Tuesday, December 29, 2015

Architectural ABC's - Part One

Do you know the origins of these terms?  Although architects may know these terms and even use them often, the history and source of these terms in relation to their modern usage was in fact an interesting journey for me while researching them.  Aside from their alphabetical first letter, there was neither rhyme nor reason as to their selection, other than the etymological ancestry.

ANSUL – A combination from the words Anhydrous Sulfur Dioxide (SO2).  This fire extinguishing chemical is synonymous with any commercial kitchen installation to architects.  The chemical compound was also used as a fruit preservative and refrigerant in earlier years.  The Ansul Company was named as a defendant in a 2005 lawsuit regarding the use of Agent Orange in Vietnam.  Don’t spill any of that on the grill.
A typical ANSUL suppression system over a commercial kitchen grill.
Bariatric – From the Greek roots:  bar- (meaning weight); -iatr (meaning treatment); and –ic (pertaining to).  The term originated in 1965 and has in recent years become prevalent in health care architecture regarding patient rooms and spaces for the treatment of obese patients.  Specialized lifts and furniture along with larger spaces for patients are included in “Bariatric Rooms”.  Many facilities provide at least one or two bariatric rooms in each new wing to be built.
Ceiling lifts and the removal of barriers are typically addressed in rooms to serve Bariatric patients.

Caisson – From the French word for ‘box’ or ‘case’, in architectural terminology, a caisson is a deep, drilled footing or foundation system as opposed to a spread footing.  They are used where there is poor soil or high risk of turning due to seismic activity or in very tall buildings.  Maybe it comes from the need to find a big box of money to pay for them.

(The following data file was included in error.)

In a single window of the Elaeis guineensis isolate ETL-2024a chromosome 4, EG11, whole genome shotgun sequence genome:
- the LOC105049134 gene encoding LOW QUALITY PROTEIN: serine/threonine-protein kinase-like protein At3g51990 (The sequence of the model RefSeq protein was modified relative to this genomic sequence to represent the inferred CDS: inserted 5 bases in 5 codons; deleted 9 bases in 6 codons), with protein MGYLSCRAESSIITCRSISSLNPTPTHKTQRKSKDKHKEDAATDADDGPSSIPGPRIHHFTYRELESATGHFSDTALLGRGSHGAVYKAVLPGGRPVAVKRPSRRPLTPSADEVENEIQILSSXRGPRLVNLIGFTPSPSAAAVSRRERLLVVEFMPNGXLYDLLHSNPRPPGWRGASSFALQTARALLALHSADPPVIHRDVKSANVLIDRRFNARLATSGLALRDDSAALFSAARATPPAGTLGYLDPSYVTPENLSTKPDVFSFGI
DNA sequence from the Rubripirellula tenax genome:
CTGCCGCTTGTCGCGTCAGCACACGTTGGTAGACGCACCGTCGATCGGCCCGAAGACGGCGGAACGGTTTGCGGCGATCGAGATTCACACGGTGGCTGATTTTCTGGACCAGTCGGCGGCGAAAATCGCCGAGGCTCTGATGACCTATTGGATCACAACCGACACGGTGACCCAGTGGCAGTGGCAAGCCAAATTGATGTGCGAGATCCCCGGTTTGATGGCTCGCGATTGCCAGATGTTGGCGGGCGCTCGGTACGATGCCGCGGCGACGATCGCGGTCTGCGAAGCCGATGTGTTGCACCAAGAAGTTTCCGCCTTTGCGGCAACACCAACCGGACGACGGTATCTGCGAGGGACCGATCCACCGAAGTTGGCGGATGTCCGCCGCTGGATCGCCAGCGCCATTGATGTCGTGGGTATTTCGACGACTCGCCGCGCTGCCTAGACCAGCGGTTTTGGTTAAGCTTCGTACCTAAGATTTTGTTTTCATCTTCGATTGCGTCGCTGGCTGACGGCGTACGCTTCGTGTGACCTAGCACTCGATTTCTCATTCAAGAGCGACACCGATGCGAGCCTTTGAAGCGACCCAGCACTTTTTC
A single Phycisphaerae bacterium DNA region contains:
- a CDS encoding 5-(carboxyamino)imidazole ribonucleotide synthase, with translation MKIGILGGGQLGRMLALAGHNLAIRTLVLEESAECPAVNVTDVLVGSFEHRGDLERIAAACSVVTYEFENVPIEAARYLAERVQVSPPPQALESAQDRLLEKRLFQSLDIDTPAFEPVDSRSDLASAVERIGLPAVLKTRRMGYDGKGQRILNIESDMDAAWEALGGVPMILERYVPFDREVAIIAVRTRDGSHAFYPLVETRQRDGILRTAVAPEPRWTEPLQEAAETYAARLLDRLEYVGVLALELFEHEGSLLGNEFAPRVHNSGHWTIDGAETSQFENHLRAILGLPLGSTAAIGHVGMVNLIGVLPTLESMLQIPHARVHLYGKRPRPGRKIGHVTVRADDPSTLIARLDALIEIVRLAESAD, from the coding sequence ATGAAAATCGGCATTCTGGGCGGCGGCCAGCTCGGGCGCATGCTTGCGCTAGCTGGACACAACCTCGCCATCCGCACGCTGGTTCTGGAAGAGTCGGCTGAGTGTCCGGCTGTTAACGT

Cross-section of deep foundations.

Decibel (dB) – Strictly speaking, a decibel is a logarithmic unit used to compare two values of power or intensity.  In architecture this is most commonly sound intensity.  Deci- denotes a factor of one tenth and –bel is used in honor of Alexander Graham Bell, as the term originated to signal loss across telegraph and telephone circuits.
Various sound sources and their intensities.

EPDM rubber – Ethylene propylene diene monomer.  An elastomeric, synthetic rubber perfect for roofing.  Also a good insulator and chemically and thermally stable, it is also used in sealants and gaskets in the automotive and aviation industries.
A sheet of EPDM roofing.

Flue – The opening in a chimney to direct exhaust from a fireplace of some other combustion source.  This term likely comes from Middle English ‘flewe’ meaning a mouthpiece for a hunting horn, or Olde English ‘flowan’ or to flow.  Or both, no one seems to know for sure.
A cross-section of a chimney and flue.

Galvanic action (or corrosion) – This is a chemical process named after 18th Century Italian physician Luigi Galvani.  Galvanic action occurs when one metal corrodes another metal in the presence of an electrolyte.  Salt water or acid rain provides the electrolyte in most architectural corrosive environments.  Architects must be careful in the placement of dissimilar metals if exposed to the exteriors of buildings.  Galvani discovered the process by making dead frog’s legs twitch.
The bolts are a dissimilar and non-compatible material to the metal it is fastening, thus the corrosion.

HEPA filter – High Efficiency Particulate Arresting filters are those that remove 99.97% of particles measuring 0.3 microns from the air passing though.  The original HEPA filter was developed for the Manhattan Project in order to prevent radioactive particles.  Probably didn’t help much when the bombs were detonated in the open air.  It is now a generic term but was a registered trademarked in the 1950’s.
An example of a HEPA filter.  Normally many times thicker than a traditional filter.
Next up:  "I through P"

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